Look into the mirror; examine who you are and how your action (or inaction) enables bad behavior. Then look at Dwight and see the situation as it really is and not how we comfortably want rationalize it to be.

No doubt Dwight could have handled the business aspect of his life a bit differently but if one has never been taught, should that person be blamed and held accountable? His reaction to blaming the Orlando Magic coaches and owners to not listening to him is a symptom of being immature; really that’s about it.

For so many reasons, the way we are processing his trade request and childish knee-jerk manner of resolving conflict is taking precedence over the real issue. You guessed it, WE bottle-fed, snuggled, permitted, and exposed this to be acceptable behavior.

Dwight Howard is the consequence, not the cause.

As for my little angel Baby Mo, I have a feeling this grandfather will allow her to do anything she wants. Don’t’ worry though, to better prepare myself in this hypocritical stance, I plan on covering all mirrors.

Next time you enable anyone (Dwight included) by supporting binky throwing, think twice about the cause and the consequence… I believe you may be surprised.

See you at the game,

Danny Huffman
http://www.Education Career Services.com
twitter: dannyatecs.com

Responding to a Job Posting 101

A few weeks ago I placed a job posting for an editor/writer/researcher with the UCF Knight listing. Though UCF carries a solid academic program, the response to my job posting was a tad concerning. As a result, I spoke to several university career directors from across the United States and it appears to be an epidemic. No doubt you are wondering what has gone viral. 

Over the past few weeks I received close to 45 responses to a very specific posting. The next few minutes of reading is simply meant to be a learning experience and not intended to hurt any feelings.

1. Five candidates submitted a cover letter though the posting made it clear that a cover letter was required. For those sending resumes out, ALWAYS provide a cover letter. Those who do so, begin with an advantage. As a matter of record, according to the Professional Resume Writers Association, over 35% of hiring managers will disqualify a candidate if a cover letter is not submitted.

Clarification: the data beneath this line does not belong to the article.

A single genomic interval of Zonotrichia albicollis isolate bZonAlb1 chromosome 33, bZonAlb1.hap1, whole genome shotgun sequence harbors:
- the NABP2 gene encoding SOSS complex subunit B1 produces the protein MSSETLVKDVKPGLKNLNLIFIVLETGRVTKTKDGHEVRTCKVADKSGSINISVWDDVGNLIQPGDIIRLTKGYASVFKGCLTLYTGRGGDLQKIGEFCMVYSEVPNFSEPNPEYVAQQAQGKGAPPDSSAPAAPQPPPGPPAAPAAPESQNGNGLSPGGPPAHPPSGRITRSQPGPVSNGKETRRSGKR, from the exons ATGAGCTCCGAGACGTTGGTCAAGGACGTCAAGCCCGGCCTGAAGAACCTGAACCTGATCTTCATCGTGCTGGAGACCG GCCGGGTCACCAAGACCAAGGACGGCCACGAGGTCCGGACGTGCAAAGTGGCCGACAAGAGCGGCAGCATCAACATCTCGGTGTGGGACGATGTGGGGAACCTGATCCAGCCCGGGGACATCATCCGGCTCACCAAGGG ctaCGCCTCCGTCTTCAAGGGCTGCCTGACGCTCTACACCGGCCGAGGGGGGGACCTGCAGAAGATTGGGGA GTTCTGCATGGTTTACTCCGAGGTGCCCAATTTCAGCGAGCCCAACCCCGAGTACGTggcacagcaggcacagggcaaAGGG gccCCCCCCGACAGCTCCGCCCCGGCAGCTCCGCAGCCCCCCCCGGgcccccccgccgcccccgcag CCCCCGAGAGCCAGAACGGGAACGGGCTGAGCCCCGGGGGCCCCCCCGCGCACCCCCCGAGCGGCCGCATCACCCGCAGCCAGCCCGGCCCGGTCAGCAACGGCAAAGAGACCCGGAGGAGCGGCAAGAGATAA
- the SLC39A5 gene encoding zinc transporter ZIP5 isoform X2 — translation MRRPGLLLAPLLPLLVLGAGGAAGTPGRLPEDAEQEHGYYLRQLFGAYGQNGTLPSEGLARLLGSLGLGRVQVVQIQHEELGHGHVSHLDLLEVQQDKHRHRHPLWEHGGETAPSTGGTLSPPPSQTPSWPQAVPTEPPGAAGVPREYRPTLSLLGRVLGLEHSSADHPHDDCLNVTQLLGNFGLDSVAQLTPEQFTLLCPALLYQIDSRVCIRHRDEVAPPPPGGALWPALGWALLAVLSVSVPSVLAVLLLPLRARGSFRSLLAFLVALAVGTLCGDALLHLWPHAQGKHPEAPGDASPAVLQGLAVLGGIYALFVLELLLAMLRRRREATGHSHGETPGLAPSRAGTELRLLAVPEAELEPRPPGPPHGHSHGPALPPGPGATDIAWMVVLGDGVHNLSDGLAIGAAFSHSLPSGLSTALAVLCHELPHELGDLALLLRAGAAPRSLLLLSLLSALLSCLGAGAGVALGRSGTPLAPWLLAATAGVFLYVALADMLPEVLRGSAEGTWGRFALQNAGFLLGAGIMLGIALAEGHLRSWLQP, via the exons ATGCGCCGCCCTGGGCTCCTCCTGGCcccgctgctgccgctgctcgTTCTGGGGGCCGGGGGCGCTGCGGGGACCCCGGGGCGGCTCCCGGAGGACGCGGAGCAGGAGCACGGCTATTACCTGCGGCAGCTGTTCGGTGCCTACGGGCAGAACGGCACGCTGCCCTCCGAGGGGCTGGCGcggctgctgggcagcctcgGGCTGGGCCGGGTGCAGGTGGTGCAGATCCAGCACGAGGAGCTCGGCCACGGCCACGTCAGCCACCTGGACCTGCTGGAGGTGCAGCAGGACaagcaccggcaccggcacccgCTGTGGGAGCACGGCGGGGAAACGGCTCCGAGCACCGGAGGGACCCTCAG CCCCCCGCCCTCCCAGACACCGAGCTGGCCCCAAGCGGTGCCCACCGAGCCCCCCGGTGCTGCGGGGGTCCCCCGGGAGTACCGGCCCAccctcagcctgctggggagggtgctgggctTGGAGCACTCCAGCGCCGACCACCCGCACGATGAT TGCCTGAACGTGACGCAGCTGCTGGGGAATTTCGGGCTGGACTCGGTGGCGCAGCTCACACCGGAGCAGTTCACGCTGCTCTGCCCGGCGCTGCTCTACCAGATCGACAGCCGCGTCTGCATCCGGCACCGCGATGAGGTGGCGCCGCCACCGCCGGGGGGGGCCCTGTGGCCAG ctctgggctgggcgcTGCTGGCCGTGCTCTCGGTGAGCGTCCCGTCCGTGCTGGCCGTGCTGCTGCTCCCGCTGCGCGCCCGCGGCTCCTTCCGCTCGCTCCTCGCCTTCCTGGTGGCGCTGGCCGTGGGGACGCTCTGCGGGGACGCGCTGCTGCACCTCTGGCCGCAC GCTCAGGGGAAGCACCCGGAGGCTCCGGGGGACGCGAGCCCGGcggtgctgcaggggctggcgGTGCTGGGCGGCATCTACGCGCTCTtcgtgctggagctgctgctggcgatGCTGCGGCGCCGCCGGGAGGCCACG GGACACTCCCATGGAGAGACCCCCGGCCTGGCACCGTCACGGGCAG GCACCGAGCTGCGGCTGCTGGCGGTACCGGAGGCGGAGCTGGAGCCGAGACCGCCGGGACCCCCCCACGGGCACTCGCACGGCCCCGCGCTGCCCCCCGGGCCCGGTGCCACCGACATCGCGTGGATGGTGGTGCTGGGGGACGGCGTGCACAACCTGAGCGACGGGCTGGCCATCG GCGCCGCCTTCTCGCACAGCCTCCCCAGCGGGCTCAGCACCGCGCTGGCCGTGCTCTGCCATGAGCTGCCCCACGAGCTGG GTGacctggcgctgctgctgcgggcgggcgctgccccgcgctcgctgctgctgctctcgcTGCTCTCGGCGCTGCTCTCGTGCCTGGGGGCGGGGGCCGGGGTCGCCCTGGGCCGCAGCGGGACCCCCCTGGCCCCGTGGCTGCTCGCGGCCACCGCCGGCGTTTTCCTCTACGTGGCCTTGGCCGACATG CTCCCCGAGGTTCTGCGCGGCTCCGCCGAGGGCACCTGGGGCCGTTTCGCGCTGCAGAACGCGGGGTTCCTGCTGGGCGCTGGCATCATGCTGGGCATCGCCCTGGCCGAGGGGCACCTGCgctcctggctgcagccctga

2. Keywords missing in action. I can count with one finger how many applicants actually took the time to incorporate keywords from the job posting into their cover letter and/or resume. Think about this for a moment and envision what a hiring manager would feel if the applicants do NOT use keywords from the posting or company web site. Nothing says lazy like lazy… are you feeling it?

3. Diluted job objective/summary. Most of the applicants did not have a summary letting me know why I should even consider them for the position. In other words, the vast majority of responses used the gun-shot approach. For those looking to impress a reader, showcase the immediate value you bring in the top section of the resume and support it through your cover letter.

4. Grammer. Ooops, I meant grammar. No matter what you do, always proofread before hitting send. Simply running a spell check sponsored by Word does not do the trick (another testament to laziness). Over half of the resumes were filled with grammar issues, misspelled words, constant use of first person (don’t get me started on that topic), and spacing concerns.

Needless to say, I did send positive replies to five potential candidates, requesting a 300 word sample of their writing skills. Naturally I gave them the topic. As of this evening, not one of the five have returned their writing sample. Once again, I am not impressed. Consequently, I am still looking for a writer/editor/researcher.

Though the above does not go beyond a surface conversation, the message is quite clear. For those responding to job listings, always engage in due diligence, research the company, examine the job posting, incorporate keywords from all sources, and produce a polished product designed specifically for the posting. I know it means a bit more work on your side, but it does offer great rewards.

If you have any questions or would like specific insight on a career-related topic, please let us know.

dhuffman
Author/Publisher
Education Career Services